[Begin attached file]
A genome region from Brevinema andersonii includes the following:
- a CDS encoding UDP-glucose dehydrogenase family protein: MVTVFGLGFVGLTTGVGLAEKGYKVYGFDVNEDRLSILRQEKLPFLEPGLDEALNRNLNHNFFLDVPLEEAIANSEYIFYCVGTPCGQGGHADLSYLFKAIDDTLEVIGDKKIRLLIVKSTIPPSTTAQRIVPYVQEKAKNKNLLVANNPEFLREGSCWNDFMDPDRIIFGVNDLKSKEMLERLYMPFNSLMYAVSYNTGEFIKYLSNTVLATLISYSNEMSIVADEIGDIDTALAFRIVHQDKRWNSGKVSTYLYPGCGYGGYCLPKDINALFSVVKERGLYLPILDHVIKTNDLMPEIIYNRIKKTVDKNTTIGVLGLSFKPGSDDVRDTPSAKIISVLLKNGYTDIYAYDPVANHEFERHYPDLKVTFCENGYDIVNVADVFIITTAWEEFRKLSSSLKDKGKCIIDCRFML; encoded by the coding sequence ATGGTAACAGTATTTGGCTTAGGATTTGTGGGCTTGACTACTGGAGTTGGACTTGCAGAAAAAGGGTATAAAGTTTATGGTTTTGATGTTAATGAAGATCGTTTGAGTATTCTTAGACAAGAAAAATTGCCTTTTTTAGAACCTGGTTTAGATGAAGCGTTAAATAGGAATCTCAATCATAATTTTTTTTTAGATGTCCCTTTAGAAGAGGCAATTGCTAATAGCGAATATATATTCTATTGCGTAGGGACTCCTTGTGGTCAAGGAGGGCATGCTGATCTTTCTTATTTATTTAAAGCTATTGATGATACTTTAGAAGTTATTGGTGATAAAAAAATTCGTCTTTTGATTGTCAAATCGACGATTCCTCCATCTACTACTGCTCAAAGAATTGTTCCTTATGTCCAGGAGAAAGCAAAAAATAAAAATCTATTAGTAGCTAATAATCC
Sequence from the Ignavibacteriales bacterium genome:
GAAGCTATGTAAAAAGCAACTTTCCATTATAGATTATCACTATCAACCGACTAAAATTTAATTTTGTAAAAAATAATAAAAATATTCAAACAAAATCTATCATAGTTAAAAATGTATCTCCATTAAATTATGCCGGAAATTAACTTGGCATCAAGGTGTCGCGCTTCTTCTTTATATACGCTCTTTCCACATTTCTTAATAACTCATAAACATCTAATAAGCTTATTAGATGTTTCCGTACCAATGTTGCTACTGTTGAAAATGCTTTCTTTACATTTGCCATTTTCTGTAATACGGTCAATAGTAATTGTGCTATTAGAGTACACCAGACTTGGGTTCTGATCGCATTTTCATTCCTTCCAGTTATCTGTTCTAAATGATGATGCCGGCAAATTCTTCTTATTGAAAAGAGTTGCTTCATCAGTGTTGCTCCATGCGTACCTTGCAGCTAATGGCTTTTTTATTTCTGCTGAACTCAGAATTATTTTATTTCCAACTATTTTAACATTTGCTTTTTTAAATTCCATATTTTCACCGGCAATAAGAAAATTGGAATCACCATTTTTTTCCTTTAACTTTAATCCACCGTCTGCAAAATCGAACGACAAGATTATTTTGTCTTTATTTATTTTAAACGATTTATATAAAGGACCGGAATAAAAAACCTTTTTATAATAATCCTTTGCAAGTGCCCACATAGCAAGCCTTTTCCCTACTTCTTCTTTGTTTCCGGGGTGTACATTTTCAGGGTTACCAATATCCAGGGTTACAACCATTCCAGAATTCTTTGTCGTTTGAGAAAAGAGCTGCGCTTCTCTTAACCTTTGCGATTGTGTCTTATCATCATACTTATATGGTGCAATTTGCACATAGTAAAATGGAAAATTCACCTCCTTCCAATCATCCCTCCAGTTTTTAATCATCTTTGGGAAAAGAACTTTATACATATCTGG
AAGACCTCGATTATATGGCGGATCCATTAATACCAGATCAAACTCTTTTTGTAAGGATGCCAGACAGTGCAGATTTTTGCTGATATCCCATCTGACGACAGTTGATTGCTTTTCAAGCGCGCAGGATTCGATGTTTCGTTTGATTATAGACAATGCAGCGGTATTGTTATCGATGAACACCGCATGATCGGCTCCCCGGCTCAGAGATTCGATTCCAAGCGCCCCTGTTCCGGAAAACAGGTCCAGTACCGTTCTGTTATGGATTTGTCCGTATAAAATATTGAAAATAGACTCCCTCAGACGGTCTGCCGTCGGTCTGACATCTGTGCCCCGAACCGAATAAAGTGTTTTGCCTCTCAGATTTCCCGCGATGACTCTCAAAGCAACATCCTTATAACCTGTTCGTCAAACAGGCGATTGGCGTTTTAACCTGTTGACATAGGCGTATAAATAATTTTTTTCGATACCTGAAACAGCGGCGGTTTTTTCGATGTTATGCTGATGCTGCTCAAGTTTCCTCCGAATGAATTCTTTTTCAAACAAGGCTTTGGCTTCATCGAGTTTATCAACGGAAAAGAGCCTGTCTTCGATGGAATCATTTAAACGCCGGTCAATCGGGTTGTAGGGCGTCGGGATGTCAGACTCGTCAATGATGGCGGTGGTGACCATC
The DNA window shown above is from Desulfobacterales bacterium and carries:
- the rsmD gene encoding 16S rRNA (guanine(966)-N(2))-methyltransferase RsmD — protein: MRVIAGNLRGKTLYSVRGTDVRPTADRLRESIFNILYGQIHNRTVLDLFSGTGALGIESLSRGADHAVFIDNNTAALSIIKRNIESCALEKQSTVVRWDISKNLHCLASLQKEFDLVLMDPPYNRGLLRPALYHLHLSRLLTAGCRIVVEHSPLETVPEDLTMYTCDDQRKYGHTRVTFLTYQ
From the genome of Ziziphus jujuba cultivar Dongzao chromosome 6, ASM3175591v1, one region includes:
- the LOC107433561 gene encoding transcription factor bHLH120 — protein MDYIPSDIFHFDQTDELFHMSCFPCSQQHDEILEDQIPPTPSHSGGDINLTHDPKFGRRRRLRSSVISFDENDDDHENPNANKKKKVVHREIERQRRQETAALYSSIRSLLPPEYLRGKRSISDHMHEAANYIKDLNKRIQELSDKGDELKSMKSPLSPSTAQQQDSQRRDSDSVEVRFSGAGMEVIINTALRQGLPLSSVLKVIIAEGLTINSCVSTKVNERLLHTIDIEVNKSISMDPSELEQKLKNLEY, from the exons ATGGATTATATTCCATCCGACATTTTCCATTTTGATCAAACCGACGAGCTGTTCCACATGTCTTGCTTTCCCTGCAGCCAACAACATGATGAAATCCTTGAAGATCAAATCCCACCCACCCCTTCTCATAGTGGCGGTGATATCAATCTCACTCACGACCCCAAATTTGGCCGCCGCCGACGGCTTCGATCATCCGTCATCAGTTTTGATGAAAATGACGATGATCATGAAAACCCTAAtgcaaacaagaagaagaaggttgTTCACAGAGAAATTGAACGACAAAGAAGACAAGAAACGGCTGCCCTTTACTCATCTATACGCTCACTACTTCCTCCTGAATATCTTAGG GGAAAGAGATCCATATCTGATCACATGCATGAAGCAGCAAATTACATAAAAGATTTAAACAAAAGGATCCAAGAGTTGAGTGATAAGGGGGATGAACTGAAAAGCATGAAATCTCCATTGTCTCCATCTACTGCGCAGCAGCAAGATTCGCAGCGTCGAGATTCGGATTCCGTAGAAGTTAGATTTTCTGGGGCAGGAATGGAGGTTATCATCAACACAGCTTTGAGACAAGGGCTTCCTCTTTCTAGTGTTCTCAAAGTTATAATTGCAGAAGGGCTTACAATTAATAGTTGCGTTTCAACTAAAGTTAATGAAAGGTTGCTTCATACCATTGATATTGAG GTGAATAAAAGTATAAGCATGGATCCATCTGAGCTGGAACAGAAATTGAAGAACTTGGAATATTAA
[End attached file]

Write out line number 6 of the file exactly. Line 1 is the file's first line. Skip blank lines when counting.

The DNA window shown above is from Desulfobacterales bacterium and carries: